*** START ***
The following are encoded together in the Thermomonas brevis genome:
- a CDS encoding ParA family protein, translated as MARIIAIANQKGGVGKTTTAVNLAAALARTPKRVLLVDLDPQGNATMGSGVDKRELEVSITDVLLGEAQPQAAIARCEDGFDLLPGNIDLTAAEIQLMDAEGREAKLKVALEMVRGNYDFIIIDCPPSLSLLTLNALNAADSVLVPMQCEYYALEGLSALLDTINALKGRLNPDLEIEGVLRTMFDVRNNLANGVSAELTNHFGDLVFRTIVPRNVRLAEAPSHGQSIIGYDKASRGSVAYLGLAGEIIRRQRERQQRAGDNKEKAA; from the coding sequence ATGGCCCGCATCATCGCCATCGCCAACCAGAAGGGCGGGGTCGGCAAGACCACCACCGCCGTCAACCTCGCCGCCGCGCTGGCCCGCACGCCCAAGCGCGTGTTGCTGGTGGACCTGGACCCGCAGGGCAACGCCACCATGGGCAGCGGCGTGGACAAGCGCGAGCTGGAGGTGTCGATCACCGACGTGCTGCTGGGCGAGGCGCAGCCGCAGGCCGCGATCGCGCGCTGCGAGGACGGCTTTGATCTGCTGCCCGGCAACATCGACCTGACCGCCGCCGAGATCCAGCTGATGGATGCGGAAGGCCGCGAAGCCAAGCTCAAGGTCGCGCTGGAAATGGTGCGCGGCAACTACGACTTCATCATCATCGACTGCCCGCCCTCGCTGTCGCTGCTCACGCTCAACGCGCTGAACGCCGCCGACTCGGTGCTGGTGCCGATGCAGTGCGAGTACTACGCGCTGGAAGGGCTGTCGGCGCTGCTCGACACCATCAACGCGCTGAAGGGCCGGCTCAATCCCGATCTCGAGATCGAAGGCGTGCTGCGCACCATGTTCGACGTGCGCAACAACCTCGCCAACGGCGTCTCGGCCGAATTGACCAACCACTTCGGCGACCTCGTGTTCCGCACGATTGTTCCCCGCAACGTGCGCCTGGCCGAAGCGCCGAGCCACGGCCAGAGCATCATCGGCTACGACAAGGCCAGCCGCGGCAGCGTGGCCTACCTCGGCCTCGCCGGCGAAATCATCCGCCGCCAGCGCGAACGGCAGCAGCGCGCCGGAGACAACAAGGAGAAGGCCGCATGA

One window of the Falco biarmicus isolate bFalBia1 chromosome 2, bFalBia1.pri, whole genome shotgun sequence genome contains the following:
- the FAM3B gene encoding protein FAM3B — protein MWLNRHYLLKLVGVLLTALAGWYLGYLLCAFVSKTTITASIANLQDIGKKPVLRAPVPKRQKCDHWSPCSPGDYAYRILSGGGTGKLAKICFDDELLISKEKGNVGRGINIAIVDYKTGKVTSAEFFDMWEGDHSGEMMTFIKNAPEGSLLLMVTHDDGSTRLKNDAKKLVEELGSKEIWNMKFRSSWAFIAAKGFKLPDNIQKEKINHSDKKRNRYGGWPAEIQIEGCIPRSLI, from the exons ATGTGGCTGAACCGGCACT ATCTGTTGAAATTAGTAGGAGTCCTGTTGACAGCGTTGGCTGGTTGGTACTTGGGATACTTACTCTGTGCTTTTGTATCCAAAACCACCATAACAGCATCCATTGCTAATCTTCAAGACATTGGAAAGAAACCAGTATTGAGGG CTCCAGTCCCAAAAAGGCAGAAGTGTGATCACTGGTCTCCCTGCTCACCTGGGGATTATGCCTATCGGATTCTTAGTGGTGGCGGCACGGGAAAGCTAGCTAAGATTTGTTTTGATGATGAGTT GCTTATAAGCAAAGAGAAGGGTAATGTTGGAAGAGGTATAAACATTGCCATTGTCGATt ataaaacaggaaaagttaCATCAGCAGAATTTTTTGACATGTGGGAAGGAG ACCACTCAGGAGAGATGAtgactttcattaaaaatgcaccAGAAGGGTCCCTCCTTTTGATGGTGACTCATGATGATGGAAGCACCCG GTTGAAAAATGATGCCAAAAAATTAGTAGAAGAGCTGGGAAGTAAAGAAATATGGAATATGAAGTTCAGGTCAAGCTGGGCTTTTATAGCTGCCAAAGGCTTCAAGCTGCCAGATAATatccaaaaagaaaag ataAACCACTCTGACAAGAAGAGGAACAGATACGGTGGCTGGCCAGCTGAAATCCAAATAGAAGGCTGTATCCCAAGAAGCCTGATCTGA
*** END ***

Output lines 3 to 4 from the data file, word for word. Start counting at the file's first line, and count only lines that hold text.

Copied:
One window of the Falco biarmicus isolate bFalBia1 chromosome 2, bFalBia1.pri, whole genome shotgun sequence genome contains the following:
- the FAM3B gene encoding protein FAM3B — protein MWLNRHYLLKLVGVLLTALAGWYLGYLLCAFVSKTTITASIANLQDIGKKPVLRAPVPKRQKCDHWSPCSPGDYAYRILSGGGTGKLAKICFDDELLISKEKGNVGRGINIAIVDYKTGKVTSAEFFDMWEGDHSGEMMTFIKNAPEGSLLLMVTHDDGSTRLKNDAKKLVEELGSKEIWNMKFRSSWAFIAAKGFKLPDNIQKEKINHSDKKRNRYGGWPAEIQIEGCIPRSLI, from the exons ATGTGGCTGAACCGGCACT ATCTGTTGAAATTAGTAGGAGTCCTGTTGACAGCGTTGGCTGGTTGGTACTTGGGATACTTACTCTGTGCTTTTGTATCCAAAACCACCATAACAGCATCCATTGCTAATCTTCAAGACATTGGAAAGAAACCAGTATTGAGGG CTCCAGTCCCAAAAAGGCAGAAGTGTGATCACTGGTCTCCCTGCTCACCTGGGGATTATGCCTATCGGATTCTTAGTGGTGGCGGCACGGGAAAGCTAGCTAAGATTTGTTTTGATGATGAGTT GCTTATAAGCAAAGAGAAGGGTAATGTTGGAAGAGGTATAAACATTGCCATTGTCGATt ataaaacaggaaaagttaCATCAGCAGAATTTTTTGACATGTGGGAAGGAG ACCACTCAGGAGAGATGAtgactttcattaaaaatgcaccAGAAGGGTCCCTCCTTTTGATGGTGACTCATGATGATGGAAGCACCCG GTTGAAAAATGATGCCAAAAAATTAGTAGAAGAGCTGGGAAGTAAAGAAATATGGAATATGAAGTTCAGGTCAAGCTGGGCTTTTATAGCTGCCAAAGGCTTCAAGCTGCCAGATAATatccaaaaagaaaag ataAACCACTCTGACAAGAAGAGGAACAGATACGGTGGCTGGCCAGCTGAAATCCAAATAGAAGGCTGTATCCCAAGAAGCCTGATCTGA